As the 1930s rolled around, Williams remained especially busy despite the Depression. Williams became the go-to architect for the stars of Hollywood. Although some of his designs could not be completed until later or had to be down-sized because of the economy, by 1934 Williams was seen as Southern California’s expert architect. Some of Williams’ most memorable civic and commercial designs are from this era such as Saks Fifth Avenue, MCA Headquarters, Sunset Plaza Apartments, and dormitories at Howard University, where he would continue a lifelong connection with the HBCU. During the 30s, Williams began to experiment with newer, cheaper materials and dabbled in prefabricated homes, setting the stage for later in his career working in post-war America as well as the modernist movement. Paul R. Williams’ career maintained its momentum during the tumultuous 1940s. Residential and luxury properties were in low demand because of the War, making traditional building supplies typically from Europe scarce. Williams found work in the public housing sector, most notably the housing development Pueblo Del Rio, the first integrated public housing in Los Angeles. During the war, Williams shut down his practice to devote his skills to various projects for the military. One of Williams’ projects during this time was Fort Huarache in Arizona, home to an elite division of African American troops. Williams designed their housing units as well as the recreation center. Because of Williams’ work for the government and the military, his fame and likeness was often used in war effort propaganda to rally African Americans to the cause.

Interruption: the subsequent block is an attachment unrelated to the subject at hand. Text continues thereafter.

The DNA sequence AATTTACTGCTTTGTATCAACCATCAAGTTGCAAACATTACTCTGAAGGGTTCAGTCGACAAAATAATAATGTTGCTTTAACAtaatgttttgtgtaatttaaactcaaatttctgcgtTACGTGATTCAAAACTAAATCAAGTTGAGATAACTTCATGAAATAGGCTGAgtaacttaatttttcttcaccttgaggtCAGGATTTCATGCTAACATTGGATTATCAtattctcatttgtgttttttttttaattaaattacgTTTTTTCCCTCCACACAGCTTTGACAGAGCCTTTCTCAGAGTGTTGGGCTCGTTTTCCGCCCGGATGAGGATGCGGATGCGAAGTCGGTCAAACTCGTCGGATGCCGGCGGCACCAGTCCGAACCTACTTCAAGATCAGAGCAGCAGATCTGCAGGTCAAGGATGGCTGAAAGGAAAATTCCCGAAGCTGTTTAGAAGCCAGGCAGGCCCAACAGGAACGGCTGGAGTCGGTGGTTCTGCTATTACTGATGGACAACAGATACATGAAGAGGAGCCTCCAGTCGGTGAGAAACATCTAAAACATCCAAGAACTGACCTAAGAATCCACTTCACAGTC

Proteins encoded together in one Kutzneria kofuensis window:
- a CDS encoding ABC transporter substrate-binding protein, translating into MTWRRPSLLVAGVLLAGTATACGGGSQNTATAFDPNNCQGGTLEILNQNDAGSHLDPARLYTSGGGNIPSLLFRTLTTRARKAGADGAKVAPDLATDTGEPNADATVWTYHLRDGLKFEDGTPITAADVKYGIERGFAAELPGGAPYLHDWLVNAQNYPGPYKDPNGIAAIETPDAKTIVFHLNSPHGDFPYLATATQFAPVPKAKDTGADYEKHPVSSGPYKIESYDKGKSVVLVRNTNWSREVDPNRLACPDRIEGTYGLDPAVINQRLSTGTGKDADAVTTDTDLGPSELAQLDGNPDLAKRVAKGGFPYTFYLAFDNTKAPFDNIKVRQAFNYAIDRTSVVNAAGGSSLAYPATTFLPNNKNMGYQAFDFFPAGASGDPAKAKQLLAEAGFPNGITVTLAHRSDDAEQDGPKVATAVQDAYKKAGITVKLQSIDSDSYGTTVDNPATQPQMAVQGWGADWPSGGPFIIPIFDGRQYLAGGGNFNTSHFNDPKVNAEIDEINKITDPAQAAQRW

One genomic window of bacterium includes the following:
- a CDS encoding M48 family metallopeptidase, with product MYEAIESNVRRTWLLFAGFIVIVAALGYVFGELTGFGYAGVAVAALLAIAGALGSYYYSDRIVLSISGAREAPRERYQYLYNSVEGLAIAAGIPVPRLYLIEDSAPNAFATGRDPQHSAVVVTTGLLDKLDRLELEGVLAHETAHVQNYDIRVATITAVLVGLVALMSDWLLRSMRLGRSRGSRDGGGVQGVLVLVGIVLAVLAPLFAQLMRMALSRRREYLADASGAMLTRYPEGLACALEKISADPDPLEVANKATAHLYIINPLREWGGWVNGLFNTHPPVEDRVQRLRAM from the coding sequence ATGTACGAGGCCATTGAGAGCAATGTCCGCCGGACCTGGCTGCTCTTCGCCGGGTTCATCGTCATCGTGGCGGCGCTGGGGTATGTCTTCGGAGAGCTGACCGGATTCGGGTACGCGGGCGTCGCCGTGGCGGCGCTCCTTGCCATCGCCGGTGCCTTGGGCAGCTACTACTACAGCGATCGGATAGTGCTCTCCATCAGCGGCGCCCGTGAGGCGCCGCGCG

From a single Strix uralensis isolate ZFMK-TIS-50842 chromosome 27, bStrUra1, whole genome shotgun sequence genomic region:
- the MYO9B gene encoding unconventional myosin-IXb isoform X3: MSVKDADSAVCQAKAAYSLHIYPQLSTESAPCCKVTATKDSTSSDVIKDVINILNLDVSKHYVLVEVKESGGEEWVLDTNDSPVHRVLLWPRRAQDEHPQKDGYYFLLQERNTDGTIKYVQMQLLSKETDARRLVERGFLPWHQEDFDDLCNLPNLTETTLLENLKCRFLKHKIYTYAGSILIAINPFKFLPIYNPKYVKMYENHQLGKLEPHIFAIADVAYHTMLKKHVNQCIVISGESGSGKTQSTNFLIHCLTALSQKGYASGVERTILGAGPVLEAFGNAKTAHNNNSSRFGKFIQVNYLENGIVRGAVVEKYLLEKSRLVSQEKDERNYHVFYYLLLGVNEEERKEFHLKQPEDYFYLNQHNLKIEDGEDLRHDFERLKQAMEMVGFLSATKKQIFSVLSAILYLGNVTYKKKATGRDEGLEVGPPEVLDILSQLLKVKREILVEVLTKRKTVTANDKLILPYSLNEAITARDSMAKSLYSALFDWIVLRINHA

By the 1950s Williams had settled comfortably into his renown. He had published two books, The Small Home of Tomorrow and New Homes for Today. The small home philosophy was something he developed throughout his career, stating a need for affordable housing, something that would become even more important as the population boom of the 1950s exploded. In 1952, Williams and his family made the move to Lafayette Square, home to an affluent African American community where Williams designed their home. He would live in this home until his death in 1980. Williams’ approach to architecture had transformed by the end of the decade, his philosophy had shifted from a suburban client in mind to an urban-minded approach that emphasized the social appeal of urban living.
Because of his established career and international fame, the 1960s and 1970s saw a boom in appreciation for Williams’ vintage work in areas like Flintridge. They were particularly admired for their high quality materials and true craftsmanship, a far cry from Williams’ evolution into prefabrication and small scale residential homes. While Williams is remembered as “Architect to the Stars,” he was also an architect to the people. His true work was in his community. It’s a peculiar dichotomy with Williams’ legacy, while his luxury residences and estates are cherished historic landmarks where people pay millions of dollars for pride of ownership, his civic and public works have either been demolished or at risk of being torn down in favor of newer designs. It’s easy to read about the hardships Williams overcame as one of Los Angeles’ most famous architects, and become inspired in his life; but we cannot forget the issues African Americans have faced as a whole in our country and continue to face to this day. We cannot praise Williams for his work in public housing and affordable homes when to this day, Black families are disproportionately rejected from home loans, making the American dream of home ownership nearly impossible. Williams’ footprint is all over Los Angeles and Southern California, designing nearly 3,000 structures in the course of his career. While Williams is arguably one of the most profound architects of America and there is a lot of study on his works and life, more effort has to be made to correct the lack of diversity in the field of architecture. As of 2015 there were 88,000 members of the American Institute of Architects, only 22% were women and only 2% were African American. The legacy of Paul R. Williams not only exists in the physical landscape of Los Angeles architecture, but in the canon of architectural history where his designs promoted inclusivity and equality.